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HAMLET, PRINCE OF DENMARK.
LITERARY AND HISTORICAL NOTICE.
THIS tragedy is supposed to have been written in 1596. The principal incidents were probably drawn from a dramatic piece by one Thomas Ryd, and from a Historie of Hamblet, in black letter, adopted by Belleforest in his collection of novels (published 1564) from the narrative of Saxo-Grammaticus, the old Danish historian. The play has long been accounted a first-rate dramatic production, for, with some egregious blunders, it con tains a variety of unparalleled beauties. As originally written, it consumed four hours in the representation; persons, in Shakspeare's time, visiting the theatre so early as four o'clock, and regarding the quality less than the quantity obtained for their money; this will excuse some of those trifling interlocutions which yet remain. Perhaps none of our poet's undertakings have been subjected to so much erudite and ingenious criticism as this; and none, certainly, after its most severe exercise, have been left with so much to approve. For although it has been observed, with some appearance of justice, that in the management of the piece, Shakspeare has been rather unfortunate, all its most striking circumstances arising so early in the formation, as "not to leave him room for a conclusion suitable to the importance of its beginning;" yet this defect is amply recompensed by the sublimity of conception, the didactic morality of sentiment, the pathetic intenseness of feeling, the power and comprehensiveness of diction, and the delightful diversity of character, which are displayed in almost every scene. Indeed, were each drama of Shakspeare to be characterized by the particular quality which distinguishes it from the rest, the praise of variety must especially be given to the tragedy of Hamlet; as it is interchangeably contrasted "with merriment that includes judicious and instructive observations; and with solemnity not strained by peetical violence above the natural sentiments of man." To those, however, who are mentally capable of appreciating its excellences as a play, the charm of perusing it in the closet will probably be greater than the delight of witnessing its exhibition; since it is rich in the treasures of contemplative and philosophical speculation; divested of the glare and bustle which captivate or bewilder the senses; whilst the principal character, though furnished with abundant materials, is almost the only support of the piece, and seldom meets with a representative in whom the beauties of the original are effectively embodied. Of the plot it may be observed, that it teems with slaughter, and is justly obnoxious to eriticism in many of its parts; but the catastrophe is certainly its most disgusting feature, and can only be tolerated by the known partiality of an English audience for a multiplicity of deaths and bloodshed. “The manner of Hamlet's death (says Dr. Johnson) is not very happily produced; for the exchange of weapons is rather an expedient of necessity, than a stroke of art."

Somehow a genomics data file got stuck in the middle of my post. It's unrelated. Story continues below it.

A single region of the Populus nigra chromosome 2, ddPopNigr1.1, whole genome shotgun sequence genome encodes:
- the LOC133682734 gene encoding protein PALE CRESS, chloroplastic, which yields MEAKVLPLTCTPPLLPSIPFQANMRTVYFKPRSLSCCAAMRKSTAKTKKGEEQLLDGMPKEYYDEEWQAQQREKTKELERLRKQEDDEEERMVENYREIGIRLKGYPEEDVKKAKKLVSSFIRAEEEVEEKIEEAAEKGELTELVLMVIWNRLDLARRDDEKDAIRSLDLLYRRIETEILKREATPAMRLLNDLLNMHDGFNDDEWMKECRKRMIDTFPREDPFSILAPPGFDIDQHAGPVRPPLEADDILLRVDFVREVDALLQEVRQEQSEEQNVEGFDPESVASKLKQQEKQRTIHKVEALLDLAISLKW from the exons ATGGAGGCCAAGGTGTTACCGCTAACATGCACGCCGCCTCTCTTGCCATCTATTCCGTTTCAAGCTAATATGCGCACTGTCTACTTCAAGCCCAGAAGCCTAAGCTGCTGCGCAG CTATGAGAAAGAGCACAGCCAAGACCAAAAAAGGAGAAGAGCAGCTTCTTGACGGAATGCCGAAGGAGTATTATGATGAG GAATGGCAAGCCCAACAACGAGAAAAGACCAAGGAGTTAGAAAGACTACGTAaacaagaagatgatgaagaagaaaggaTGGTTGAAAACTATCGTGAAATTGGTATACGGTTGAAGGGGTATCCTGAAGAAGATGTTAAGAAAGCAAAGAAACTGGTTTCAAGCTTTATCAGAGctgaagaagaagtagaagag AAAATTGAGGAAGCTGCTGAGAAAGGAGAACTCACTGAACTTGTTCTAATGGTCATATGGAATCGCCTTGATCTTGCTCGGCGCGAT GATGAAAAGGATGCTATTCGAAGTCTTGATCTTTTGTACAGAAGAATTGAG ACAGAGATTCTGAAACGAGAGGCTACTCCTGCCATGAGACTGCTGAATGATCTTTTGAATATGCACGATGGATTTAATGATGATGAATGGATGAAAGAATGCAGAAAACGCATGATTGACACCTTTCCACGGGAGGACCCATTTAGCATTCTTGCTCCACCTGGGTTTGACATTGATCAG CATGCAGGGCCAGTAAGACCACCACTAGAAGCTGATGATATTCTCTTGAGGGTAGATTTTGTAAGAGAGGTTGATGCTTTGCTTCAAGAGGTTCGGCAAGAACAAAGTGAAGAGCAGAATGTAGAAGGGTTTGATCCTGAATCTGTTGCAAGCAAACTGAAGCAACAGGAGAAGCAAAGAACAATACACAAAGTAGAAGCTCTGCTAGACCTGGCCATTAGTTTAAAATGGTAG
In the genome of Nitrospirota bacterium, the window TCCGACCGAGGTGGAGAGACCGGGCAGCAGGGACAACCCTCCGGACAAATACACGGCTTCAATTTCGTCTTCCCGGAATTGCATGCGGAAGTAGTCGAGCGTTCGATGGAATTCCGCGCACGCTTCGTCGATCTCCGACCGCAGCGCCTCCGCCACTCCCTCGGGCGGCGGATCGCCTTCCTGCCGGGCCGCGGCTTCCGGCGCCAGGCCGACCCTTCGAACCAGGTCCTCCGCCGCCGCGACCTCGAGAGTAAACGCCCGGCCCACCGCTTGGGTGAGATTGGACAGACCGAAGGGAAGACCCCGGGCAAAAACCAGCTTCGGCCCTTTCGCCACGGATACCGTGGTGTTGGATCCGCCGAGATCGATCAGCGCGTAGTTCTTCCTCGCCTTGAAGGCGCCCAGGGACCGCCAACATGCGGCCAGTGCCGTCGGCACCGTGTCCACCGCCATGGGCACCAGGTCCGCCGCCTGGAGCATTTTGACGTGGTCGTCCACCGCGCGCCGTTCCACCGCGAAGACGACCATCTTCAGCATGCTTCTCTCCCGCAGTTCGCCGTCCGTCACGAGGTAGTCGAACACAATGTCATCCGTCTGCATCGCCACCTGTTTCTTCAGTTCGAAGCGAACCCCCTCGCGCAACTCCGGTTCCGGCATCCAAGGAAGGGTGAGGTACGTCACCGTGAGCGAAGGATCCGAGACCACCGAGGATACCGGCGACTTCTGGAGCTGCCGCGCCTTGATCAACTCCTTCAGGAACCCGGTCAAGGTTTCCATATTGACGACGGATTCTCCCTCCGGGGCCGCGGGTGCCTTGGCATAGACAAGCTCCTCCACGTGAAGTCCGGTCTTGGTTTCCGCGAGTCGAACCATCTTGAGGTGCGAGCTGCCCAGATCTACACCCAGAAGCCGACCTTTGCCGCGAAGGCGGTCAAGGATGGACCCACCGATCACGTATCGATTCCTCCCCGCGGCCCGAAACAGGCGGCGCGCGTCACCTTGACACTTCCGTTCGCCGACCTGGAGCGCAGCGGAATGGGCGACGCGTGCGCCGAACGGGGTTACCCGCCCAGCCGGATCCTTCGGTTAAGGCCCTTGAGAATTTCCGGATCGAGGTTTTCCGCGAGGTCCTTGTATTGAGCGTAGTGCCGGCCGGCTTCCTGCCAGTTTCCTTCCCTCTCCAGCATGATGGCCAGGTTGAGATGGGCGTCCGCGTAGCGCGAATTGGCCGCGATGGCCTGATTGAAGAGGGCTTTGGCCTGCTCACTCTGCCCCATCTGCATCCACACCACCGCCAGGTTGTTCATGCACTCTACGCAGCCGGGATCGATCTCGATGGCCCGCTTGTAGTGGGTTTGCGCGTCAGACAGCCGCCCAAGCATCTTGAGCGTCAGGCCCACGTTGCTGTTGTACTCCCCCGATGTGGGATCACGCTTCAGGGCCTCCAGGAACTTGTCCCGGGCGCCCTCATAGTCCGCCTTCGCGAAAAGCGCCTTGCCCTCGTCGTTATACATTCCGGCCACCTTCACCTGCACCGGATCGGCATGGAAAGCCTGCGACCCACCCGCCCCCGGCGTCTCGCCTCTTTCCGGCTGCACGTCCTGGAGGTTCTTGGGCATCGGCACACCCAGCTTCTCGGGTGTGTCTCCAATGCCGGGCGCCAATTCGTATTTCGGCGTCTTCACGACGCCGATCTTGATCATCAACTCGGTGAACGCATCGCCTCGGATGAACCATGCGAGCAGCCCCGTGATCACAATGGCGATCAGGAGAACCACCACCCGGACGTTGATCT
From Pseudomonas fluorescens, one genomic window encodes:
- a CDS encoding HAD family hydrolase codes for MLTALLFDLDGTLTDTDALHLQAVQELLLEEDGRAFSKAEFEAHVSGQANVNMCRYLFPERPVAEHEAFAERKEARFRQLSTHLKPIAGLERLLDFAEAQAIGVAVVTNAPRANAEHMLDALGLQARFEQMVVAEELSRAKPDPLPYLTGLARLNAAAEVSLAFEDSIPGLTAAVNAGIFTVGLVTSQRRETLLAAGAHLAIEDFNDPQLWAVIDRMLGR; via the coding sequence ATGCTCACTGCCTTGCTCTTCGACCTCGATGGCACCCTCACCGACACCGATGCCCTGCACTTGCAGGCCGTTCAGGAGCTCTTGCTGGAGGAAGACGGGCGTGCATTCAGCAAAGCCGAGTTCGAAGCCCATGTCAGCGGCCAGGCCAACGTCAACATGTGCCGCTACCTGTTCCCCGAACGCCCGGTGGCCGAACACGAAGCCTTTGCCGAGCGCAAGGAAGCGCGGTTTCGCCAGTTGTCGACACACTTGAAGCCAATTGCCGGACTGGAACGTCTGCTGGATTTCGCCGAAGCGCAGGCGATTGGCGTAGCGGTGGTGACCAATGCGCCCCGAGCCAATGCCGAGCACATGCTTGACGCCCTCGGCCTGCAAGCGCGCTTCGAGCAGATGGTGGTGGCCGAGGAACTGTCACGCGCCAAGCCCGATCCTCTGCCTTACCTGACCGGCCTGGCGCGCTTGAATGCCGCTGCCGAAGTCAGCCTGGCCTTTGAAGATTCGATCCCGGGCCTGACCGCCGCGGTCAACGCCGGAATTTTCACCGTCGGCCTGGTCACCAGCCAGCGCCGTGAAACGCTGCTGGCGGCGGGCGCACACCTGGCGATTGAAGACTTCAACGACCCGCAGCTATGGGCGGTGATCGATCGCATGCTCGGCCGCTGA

CLAUDIUS, King of Denmark.
FRANCISCO, a Soldier.
A CAPTAIN.-AR AMBASSADOR.
HAMLET, Son to the former, and Nephew to REYNALDO, Servant to Polonius.
the present King.
POLONIUS, Lord Chamberlain.